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Reprogramming Cells for Brain Repair
AbstractAt present there are no clinical therapies that can repair traumatic brain injury, spinal cord injury or degenerative brain disease. While redundancy and rewiring of surviving circuits can recover some lost function, the brain and spinal column lack sufficient endogenous stem cells to replace lost neurons or their supporting glia. In contrast, pre-clinical studies have demonstrated that exogenous transplants can have remarkable efficacy for brain repair in animal models. Mesenchymal stromal cells (MSCs) can provide paracrine factors that repair damage caused by ischemic injury, and oligodendrocyte progenitor cell (OPC) grafts give dramatic functional recovery from spinal cord injury. These studies have progressed to clinical trials, including human embryonic stem cell (hESC)-derived OPCs for spinal cord repair. However, ESC-derived allografts are less than optimal, and we need to identify a more appropriate donor graft population. The cell reprogramming field has developed the ability to trans-differentiate somatic cells into distinct cell types, a technology that has the potential to generate autologous neurons and glia which address the histocompatibility concerns of allografts and the tumorigenicity concerns of ESC-derived grafts. Further clarifying how cell reprogramming works may lead to more efficient direct reprogram approaches, and possibly in vivo reprogramming, in order to promote brain and spinal cord repair.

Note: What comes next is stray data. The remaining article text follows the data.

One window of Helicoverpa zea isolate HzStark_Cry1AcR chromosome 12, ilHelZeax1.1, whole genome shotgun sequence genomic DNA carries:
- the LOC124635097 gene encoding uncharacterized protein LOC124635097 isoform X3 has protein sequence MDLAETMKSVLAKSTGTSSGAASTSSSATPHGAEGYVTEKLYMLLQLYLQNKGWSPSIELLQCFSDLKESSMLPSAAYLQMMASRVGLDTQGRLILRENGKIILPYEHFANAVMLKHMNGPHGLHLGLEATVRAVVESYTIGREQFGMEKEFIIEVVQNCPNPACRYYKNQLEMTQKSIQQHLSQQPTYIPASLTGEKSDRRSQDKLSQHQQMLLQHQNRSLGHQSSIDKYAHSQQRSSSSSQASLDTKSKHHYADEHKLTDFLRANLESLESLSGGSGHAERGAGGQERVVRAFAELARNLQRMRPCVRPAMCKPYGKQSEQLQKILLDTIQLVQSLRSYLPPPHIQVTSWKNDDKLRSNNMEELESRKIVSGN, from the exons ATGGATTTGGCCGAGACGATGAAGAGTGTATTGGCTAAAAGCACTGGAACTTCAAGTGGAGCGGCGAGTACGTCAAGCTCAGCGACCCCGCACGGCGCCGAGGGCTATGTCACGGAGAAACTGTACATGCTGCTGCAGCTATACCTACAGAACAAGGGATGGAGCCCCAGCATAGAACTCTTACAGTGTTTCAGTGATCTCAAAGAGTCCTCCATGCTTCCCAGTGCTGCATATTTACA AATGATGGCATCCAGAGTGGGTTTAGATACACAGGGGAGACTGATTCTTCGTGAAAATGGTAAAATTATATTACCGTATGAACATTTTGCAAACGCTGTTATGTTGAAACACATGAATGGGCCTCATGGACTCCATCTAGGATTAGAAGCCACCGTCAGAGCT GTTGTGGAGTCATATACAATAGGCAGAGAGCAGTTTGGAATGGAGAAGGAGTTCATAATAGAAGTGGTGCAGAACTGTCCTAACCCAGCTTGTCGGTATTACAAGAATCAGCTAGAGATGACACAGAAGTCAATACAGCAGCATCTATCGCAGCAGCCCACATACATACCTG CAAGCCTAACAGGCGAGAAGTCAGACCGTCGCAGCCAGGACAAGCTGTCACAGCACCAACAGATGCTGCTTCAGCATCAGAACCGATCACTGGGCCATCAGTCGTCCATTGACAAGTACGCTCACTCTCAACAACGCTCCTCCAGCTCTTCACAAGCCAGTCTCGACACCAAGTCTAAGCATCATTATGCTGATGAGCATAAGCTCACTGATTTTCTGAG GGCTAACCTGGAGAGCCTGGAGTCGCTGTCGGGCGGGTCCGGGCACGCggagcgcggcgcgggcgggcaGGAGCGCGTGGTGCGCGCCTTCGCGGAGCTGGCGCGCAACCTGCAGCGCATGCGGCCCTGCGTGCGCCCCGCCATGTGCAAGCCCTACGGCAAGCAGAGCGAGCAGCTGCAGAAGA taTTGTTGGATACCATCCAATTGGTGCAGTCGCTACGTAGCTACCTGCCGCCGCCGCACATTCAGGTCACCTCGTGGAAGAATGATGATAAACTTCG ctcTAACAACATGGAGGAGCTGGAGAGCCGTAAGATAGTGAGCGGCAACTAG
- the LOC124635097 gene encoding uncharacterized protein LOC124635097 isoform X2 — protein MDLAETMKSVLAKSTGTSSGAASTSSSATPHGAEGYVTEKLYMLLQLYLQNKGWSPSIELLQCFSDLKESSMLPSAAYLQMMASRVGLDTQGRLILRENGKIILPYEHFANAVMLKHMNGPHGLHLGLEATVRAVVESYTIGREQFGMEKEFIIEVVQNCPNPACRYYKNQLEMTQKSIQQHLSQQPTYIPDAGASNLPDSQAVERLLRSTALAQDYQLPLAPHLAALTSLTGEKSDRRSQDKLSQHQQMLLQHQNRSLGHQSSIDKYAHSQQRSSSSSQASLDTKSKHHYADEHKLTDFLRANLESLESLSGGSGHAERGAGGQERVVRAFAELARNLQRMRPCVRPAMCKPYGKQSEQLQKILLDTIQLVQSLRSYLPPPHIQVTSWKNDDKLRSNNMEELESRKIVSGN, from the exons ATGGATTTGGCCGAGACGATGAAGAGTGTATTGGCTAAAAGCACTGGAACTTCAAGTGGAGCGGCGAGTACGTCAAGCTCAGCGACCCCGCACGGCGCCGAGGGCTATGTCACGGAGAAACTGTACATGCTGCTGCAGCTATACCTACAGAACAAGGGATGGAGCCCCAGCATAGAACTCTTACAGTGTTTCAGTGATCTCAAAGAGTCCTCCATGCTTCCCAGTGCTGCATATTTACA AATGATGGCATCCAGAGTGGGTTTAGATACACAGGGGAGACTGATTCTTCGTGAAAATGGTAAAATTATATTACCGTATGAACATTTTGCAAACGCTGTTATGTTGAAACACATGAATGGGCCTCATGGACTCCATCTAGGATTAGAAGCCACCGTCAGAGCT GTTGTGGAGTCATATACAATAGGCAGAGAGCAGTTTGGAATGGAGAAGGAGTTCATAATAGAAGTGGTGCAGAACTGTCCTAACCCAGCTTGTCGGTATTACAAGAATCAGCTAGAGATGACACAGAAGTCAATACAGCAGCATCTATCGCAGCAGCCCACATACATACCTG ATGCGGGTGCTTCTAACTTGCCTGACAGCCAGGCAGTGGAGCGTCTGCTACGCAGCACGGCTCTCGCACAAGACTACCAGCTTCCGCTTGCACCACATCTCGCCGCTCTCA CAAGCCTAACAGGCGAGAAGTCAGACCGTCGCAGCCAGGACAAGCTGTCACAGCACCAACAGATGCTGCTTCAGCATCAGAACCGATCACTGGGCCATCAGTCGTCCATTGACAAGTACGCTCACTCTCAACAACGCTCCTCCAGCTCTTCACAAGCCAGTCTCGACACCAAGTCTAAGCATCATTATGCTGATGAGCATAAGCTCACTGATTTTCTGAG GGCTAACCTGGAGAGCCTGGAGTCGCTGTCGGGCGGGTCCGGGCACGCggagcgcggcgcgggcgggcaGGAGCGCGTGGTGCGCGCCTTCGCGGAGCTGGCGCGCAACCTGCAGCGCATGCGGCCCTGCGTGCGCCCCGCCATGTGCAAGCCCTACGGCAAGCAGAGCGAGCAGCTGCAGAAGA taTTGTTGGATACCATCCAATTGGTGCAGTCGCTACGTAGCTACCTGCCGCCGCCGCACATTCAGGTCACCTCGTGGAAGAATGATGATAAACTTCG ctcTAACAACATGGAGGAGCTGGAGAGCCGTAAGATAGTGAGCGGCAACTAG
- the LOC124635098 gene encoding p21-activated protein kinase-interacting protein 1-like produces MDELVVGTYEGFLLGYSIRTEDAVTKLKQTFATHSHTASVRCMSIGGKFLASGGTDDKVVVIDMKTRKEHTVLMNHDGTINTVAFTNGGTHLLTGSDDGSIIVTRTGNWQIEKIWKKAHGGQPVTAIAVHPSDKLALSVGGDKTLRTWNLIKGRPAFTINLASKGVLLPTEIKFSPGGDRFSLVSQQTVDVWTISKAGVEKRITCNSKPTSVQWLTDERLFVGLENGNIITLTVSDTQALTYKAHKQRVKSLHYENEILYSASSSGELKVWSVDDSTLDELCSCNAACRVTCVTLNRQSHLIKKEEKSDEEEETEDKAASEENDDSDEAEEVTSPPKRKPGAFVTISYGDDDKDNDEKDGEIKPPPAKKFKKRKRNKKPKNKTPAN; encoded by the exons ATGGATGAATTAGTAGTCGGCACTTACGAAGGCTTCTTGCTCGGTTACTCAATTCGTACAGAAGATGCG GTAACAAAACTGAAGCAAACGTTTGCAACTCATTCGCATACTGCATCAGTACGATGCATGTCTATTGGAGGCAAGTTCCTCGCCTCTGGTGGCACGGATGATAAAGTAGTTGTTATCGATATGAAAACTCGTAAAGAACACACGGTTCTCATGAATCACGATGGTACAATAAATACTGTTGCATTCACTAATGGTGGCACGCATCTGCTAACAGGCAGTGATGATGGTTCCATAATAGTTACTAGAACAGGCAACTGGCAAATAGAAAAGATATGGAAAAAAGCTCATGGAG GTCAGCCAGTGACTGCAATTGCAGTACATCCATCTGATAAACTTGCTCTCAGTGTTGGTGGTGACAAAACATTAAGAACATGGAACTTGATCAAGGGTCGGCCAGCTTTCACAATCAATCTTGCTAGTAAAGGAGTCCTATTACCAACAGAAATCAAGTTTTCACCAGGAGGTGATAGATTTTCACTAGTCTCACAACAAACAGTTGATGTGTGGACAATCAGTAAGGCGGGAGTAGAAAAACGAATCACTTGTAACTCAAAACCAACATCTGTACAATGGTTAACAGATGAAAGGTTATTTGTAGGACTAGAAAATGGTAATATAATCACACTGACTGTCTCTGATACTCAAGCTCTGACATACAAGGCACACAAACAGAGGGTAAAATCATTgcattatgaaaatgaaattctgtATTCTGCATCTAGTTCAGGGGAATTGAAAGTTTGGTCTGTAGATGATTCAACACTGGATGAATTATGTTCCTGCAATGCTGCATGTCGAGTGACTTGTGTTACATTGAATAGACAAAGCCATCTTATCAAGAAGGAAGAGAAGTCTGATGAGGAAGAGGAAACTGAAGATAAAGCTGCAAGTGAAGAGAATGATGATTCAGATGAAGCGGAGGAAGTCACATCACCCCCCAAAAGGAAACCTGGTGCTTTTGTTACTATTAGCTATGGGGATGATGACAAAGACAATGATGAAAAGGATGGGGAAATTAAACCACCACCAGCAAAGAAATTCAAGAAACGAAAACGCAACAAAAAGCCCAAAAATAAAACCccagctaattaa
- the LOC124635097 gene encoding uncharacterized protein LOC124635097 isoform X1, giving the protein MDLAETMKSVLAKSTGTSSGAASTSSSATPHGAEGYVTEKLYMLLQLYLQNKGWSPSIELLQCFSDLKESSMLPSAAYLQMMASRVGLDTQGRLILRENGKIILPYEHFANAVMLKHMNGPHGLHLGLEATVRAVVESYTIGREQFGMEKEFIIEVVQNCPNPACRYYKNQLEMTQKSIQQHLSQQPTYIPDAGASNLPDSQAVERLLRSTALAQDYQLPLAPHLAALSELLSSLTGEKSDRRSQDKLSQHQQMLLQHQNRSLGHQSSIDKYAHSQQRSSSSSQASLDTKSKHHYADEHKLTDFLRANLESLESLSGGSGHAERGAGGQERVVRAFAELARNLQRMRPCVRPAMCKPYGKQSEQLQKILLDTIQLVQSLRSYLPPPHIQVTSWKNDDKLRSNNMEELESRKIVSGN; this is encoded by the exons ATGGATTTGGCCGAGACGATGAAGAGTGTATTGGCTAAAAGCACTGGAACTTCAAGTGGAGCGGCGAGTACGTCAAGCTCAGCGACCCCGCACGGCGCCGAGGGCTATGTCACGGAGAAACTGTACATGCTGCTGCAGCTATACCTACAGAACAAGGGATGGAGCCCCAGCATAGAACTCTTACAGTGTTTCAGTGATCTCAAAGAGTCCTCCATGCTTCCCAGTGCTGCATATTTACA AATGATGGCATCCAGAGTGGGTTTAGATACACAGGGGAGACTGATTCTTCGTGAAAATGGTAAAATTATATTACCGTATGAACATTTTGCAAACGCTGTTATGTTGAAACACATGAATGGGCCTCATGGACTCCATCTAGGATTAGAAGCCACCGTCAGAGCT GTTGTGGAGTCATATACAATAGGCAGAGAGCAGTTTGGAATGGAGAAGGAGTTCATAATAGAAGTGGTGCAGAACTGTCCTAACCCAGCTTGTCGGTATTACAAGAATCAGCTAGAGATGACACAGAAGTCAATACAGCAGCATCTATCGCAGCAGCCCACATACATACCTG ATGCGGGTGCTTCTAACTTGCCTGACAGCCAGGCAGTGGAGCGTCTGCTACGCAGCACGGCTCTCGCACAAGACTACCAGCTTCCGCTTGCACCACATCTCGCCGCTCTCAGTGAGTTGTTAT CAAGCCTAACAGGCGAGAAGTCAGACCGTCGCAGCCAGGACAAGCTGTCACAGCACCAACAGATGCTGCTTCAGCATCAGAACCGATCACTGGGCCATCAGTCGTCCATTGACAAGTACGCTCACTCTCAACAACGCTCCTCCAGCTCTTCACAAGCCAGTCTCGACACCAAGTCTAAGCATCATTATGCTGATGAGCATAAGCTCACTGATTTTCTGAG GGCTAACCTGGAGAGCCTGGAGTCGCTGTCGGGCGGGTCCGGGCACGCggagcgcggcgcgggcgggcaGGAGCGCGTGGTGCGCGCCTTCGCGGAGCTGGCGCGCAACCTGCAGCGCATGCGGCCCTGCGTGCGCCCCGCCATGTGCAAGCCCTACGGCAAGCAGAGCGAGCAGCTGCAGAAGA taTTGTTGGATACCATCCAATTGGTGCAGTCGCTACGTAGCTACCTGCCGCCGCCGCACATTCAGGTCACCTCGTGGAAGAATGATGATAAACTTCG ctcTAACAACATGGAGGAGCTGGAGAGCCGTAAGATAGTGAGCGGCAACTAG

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Guarino, A.T.; McKinnon, R.D. Reprogramming Cells for Brain Repair. Brain Sci. 2013, 3, 1215-1228.View more citation formats
Guarino AT, McKinnon RD. Reprogramming Cells for Brain Repair. Brain Sciences. 2013; 3(3):1215-1228.Chicago/Turabian Style
Guarino, Alyx T.; McKinnon, Randall D. 2013. "Reprogramming Cells for Brain Repair." Brain Sci. 3, no. 3: 1215-1228.
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